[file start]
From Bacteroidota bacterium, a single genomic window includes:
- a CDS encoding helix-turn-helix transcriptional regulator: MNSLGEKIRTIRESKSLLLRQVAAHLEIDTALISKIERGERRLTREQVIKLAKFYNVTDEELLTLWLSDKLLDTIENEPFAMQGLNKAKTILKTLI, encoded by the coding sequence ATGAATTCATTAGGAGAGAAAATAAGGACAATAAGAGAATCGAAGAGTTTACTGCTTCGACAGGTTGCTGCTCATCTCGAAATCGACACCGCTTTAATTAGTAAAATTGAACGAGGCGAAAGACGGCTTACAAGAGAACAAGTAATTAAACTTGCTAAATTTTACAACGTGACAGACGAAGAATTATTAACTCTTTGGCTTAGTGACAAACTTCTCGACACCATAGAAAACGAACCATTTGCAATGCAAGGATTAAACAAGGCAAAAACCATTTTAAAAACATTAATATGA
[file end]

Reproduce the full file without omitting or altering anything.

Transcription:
From Bacteroidota bacterium, a single genomic window includes:
- a CDS encoding helix-turn-helix transcriptional regulator: MNSLGEKIRTIRESKSLLLRQVAAHLEIDTALISKIERGERRLTREQVIKLAKFYNVTDEELLTLWLSDKLLDTIENEPFAMQGLNKAKTILKTLI, encoded by the coding sequence ATGAATTCATTAGGAGAGAAAATAAGGACAATAAGAGAATCGAAGAGTTTACTGCTTCGACAGGTTGCTGCTCATCTCGAAATCGACACCGCTTTAATTAGTAAAATTGAACGAGGCGAAAGACGGCTTACAAGAGAACAAGTAATTAAACTTGCTAAATTTTACAACGTGACAGACGAAGAATTATTAACTCTTTGGCTTAGTGACAAACTTCTCGACACCATAGAAAACGAACCATTTGCAATGCAAGGATTAAACAAGGCAAAAACCATTTTAAAAACATTAATATGA